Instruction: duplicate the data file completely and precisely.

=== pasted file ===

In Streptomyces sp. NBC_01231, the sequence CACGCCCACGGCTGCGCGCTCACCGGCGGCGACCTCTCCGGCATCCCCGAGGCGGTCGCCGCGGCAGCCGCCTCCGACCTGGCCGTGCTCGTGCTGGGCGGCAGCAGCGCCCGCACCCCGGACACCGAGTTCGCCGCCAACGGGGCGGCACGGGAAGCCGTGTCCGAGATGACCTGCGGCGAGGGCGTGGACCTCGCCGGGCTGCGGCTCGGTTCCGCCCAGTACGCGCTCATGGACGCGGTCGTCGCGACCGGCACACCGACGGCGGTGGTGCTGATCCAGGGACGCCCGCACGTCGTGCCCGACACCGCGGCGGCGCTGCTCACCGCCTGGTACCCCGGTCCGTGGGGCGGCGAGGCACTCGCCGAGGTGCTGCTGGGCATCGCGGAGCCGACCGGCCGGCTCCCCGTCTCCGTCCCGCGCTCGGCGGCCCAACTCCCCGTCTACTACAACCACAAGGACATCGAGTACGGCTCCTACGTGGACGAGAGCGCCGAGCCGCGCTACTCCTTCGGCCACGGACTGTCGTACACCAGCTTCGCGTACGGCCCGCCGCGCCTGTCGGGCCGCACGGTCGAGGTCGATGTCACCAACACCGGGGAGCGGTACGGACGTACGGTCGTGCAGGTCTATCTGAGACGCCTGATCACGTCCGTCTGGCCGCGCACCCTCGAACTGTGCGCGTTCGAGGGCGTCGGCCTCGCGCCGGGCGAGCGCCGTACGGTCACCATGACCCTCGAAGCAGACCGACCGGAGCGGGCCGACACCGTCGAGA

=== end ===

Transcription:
In Streptomyces sp. NBC_01231, the sequence CACGCCCACGGCTGCGCGCTCACCGGCGGCGACCTCTCCGGCATCCCCGAGGCGGTCGCCGCGGCAGCCGCCTCCGACCTGGCCGTGCTCGTGCTGGGCGGCAGCAGCGCCCGCACCCCGGACACCGAGTTCGCCGCCAACGGGGCGGCACGGGAAGCCGTGTCCGAGATGACCTGCGGCGAGGGCGTGGACCTCGCCGGGCTGCGGCTCGGTTCCGCCCAGTACGCGCTCATGGACGCGGTCGTCGCGACCGGCACACCGACGGCGGTGGTGCTGATCCAGGGACGCCCGCACGTCGTGCCCGACACCGCGGCGGCGCTGCTCACCGCCTGGTACCCCGGTCCGTGGGGCGGCGAGGCACTCGCCGAGGTGCTGCTGGGCATCGCGGAGCCGACCGGCCGGCTCCCCGTCTCCGTCCCGCGCTCGGCGGCCCAACTCCCCGTCTACTACAACCACAAGGACATCGAGTACGGCTCCTACGTGGACGAGAGCGCCGAGCCGCGCTACTCCTTCGGCCACGGACTGTCGTACACCAGCTTCGCGTACGGCCCGCCGCGCCTGTCGGGCCGCACGGTCGAGGTCGATGTCACCAACACCGGGGAGCGGTACGGACGTACGGTCGTGCAGGTCTATCTGAGACGCCTGATCACGTCCGTCTGGCCGCGCACCCTCGAACTGTGCGCGTTCGAGGGCGTCGGCCTCGCGCCGGGCGAGCGCCGTACGGTCACCATGACCCTCGAAGCAGACCGACCGGAGCGGGCCGACACCGTCGAGA